• day 4 – Kirkwall, Orkney Islands – 7am-6pm
  • day 5 – Stornoway, Outer Hebrides – 7.30am-10pm (transfer to shore by tender)
  • day 6 – Tobermory, Isle of Mull – 7.30am-4pm (transfer to shore by tender)
  • day 7 – Dublin, Ireland – 8am-5.45pm
  • day 8 – St Mary’s, Isles of Scilly – 9am-6pm (transfer to shore by tender)
  • day 9 – St Peter Port, Guernsey – 7.30am-6pm (transfer to shore by tender)
  • day 10 – Honfleur, France –  9am-5pm
  • day 11 – arrive Tilbury, London – 9am

My understanding is that this cruise is filling up very quickly so if you’re interested be sure and click here for more details.

Enter Last-Minute Giveaway Now: Full-Access Pass to #RootsTech 2014 Next Week

RT-Blogger-badge-150sqOne of the great things about presenting at genealogy conferences like RootsTech is the FREE swag they give you. Well, I’m going to pass this gotta-have-it swag along: a free all-access pass to RootsTech 2014.

RootsTech is shaping up to become the biggest annual family history event in the U.S. There’s nothing quite like it. RootsTech combines the cutting-edge excitement of a technology industry conference with learn-it-from-the-experts classes and hands-on workshops of leading genealogy educators. Whether you’re new-ish to genealogy or an expert researcher, there’s something for you at RootsTech. Check out the full agenda here, which includes a keynote by The Pioneer Woman and over 200 sessions.

RootsTech is next week in Salt Lake City. If you can be there, enter to win this way:

1. Go to the Genealogy Gems Facebook page. Like it (if you haven’t already).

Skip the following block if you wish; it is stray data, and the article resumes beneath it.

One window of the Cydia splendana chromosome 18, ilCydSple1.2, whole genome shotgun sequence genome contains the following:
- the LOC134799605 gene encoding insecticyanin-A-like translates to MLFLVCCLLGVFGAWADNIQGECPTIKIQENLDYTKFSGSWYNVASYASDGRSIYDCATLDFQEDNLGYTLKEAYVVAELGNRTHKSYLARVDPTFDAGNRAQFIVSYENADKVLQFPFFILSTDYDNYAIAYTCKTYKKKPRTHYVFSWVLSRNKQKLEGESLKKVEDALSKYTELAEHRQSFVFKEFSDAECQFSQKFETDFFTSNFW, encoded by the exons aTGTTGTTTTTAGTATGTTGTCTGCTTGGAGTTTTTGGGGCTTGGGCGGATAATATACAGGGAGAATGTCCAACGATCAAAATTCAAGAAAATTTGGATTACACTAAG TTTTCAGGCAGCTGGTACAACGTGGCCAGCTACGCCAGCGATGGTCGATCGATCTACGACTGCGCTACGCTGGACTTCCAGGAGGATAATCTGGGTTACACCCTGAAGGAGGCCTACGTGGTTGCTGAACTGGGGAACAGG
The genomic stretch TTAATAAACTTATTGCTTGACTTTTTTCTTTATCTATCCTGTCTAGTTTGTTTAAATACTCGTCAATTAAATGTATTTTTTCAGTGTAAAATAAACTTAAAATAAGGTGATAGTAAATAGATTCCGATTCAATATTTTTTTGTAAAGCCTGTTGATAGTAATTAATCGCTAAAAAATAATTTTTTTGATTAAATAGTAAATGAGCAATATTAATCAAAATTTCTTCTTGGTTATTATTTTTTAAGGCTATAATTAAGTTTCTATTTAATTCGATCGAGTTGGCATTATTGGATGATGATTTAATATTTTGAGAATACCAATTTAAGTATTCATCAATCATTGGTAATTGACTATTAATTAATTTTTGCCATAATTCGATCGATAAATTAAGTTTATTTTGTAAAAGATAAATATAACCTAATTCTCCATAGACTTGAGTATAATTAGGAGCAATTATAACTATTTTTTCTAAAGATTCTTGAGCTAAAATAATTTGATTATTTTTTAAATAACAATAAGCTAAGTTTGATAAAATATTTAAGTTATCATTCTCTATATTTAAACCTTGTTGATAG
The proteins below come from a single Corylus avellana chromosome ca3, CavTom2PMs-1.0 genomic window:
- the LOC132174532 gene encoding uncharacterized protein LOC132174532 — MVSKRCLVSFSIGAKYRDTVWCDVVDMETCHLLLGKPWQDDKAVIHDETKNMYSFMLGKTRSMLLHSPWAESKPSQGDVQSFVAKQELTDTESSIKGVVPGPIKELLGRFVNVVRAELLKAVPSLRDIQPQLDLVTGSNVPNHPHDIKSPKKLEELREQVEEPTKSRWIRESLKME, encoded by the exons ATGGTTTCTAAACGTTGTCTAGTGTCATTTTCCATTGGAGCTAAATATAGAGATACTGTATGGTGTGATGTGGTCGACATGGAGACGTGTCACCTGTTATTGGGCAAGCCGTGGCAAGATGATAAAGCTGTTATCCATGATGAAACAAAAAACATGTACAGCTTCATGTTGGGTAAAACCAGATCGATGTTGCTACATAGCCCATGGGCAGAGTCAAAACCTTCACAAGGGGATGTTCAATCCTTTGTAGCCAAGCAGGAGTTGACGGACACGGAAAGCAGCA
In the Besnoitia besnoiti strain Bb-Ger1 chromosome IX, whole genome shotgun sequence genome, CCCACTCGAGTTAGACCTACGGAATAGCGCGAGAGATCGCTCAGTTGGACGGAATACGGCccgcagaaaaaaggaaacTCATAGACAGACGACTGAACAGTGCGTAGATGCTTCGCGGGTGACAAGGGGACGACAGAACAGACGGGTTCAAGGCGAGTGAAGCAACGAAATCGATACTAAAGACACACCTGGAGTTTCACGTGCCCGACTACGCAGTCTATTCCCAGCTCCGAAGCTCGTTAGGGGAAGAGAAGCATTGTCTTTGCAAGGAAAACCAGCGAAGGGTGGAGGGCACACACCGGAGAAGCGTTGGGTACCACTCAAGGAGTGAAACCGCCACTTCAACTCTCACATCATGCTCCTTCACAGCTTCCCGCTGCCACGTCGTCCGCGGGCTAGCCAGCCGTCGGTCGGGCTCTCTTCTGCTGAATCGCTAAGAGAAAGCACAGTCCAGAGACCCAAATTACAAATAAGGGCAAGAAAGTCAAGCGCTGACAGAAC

2. Post a comment with the hashtag “giveaway” (#giveaway) and WHY you want to attend RootsTech. You’ll be automatically entered to win.

3. Enter by midnight on Sunday, February 2 and I’ll announce a winner on Monday, February 3, 2014.

No purchase is necessary, but please only enter if you can use the pass or know someone who can.

One of the Easiest or Most Complicated Genealogies in the World?

Easy or complicated genealogy for this remote island?

Easy or complicated genealogy for the folks on this remote island? Tristan da Cunha, Wikipedia image.

Small, isolated populations should mean it’s easy to do their genealogy, right? Well, I wonder.

I came across this Wikipedia article on Tristan da Cunha, described as “the most remote inhabited island in the world, lying 1,750 miles from the nearest landfall in South Africa, and 2,088 miles from South America. Its current population of 264 is thought to have descended from 15 ancestors, 8 males and 7 females, who arrived on the island at various times between 1816 and 1908.  The male founders originated from Scotland, England, the Netherlands, United States and Italy and the island’s 80 families share just eight surnames: Glass, Green, Hagan, Lavarello, Patterson, Repetto, Rogers, and Swain.”

Of course, success in doing family history on this island depends a lot on how strong their record-keeping and preservation has been. (Consider what one natural disaster could do to written history) Barriers to migration should certainly mean it’s easy to find ancestors. But what does that family tree look like? How many people will show up in multiple places on the tree?

Have you ever done genealogy research on an isolated or insular group? What are the challenges? What’s easier? Feel free to share on the Genealogy Gems Facebook page. Feel free to share your tales of complicated genealogy!